I was beginning to lay each piece on the puzzle proper before I felt a slight breeze through the room. The Gallerie was never violated by breezes, two storeys below street level. Had they had at last found me? I searched all over for some fraternity meatface who had broken in to vandalise my life's work as part of some hazing initiation homo jamboree. But there was no one.
The answers came, as they so often did for me, from the operating table itself. Resuming where I left off, I reached for the lighter blue pile of pieces, but it was gone. This meant I had completely assembled the sky. Leaning over the puzzle to confirm this, a breeze hit me full in the face.
I took a breath, sat up straight, and calmly placed down the darker blue pieces until the sea was complete. I heard the to-ing and fro-ing of tide, and the breeze became damp and salty.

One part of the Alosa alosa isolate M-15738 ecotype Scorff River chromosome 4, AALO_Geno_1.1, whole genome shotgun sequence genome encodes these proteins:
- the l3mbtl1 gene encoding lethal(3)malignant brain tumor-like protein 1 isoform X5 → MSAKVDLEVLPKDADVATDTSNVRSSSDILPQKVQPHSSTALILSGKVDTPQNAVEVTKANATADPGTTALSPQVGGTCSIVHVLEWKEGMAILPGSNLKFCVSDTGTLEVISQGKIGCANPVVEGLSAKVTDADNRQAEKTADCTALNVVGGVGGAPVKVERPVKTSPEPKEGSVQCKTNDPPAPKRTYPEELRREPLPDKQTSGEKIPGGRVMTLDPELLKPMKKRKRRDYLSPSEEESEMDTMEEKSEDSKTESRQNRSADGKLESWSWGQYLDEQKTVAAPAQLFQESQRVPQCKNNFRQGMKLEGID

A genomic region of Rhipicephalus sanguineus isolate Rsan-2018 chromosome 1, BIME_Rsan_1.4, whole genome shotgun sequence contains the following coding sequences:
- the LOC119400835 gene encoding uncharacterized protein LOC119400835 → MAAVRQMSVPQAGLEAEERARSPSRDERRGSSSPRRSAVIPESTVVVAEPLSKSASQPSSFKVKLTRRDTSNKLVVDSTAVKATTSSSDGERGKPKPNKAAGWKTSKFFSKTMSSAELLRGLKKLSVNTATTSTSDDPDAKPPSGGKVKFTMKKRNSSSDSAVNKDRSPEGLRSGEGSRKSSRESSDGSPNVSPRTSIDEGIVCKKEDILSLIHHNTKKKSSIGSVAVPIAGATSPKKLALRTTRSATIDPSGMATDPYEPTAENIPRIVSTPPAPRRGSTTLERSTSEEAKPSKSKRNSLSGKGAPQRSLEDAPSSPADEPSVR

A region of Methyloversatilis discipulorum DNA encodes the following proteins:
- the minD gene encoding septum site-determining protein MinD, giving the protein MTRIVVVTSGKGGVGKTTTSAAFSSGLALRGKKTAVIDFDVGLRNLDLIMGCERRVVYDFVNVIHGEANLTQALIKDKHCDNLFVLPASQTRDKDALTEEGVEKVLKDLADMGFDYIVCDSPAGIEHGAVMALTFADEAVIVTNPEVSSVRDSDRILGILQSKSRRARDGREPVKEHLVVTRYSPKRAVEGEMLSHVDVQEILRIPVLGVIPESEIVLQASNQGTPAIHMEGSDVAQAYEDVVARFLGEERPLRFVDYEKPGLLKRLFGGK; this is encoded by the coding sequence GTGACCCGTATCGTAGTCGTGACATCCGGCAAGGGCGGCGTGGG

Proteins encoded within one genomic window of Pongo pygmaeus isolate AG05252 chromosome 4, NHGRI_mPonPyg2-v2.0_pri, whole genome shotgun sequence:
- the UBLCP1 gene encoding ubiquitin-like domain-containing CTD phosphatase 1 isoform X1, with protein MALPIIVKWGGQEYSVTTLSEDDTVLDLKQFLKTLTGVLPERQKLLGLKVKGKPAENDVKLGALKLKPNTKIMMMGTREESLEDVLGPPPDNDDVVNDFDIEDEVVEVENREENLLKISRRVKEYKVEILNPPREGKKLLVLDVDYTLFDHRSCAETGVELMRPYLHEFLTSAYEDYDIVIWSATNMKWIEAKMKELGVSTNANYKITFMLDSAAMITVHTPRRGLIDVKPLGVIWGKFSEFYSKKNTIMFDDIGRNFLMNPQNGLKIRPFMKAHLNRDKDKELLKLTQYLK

The foliage once assembled brought the sounds of cicada and the sway of branches in wind. The completed sand contributed a sandy sense of ... a certain, uh, beach-osity ... umm like gulls and stuff ...
I stared at the girl-shaped hole in my living puzzle.
Slowly I placed down the pieces of her hair. It tousled in the breeze. One eye. Two eyes. They looked left, looked right, and then straight at me.
Then they began to cry.
Why? Was it my fault? Was I hurting her? Quickly, I granted her a face. To my surprise, the rest of it smiled warmly even as the tears rolled over it. She spoke.
"I can't believe it! You're real. Aren't you!"
"... yes?" I managed. It came out as a whisper and I cleared my throat.
"Oh thank god. Thank you so much."
I looked away but it felt ridiculous to pretend anything else had my attention. She spoke again.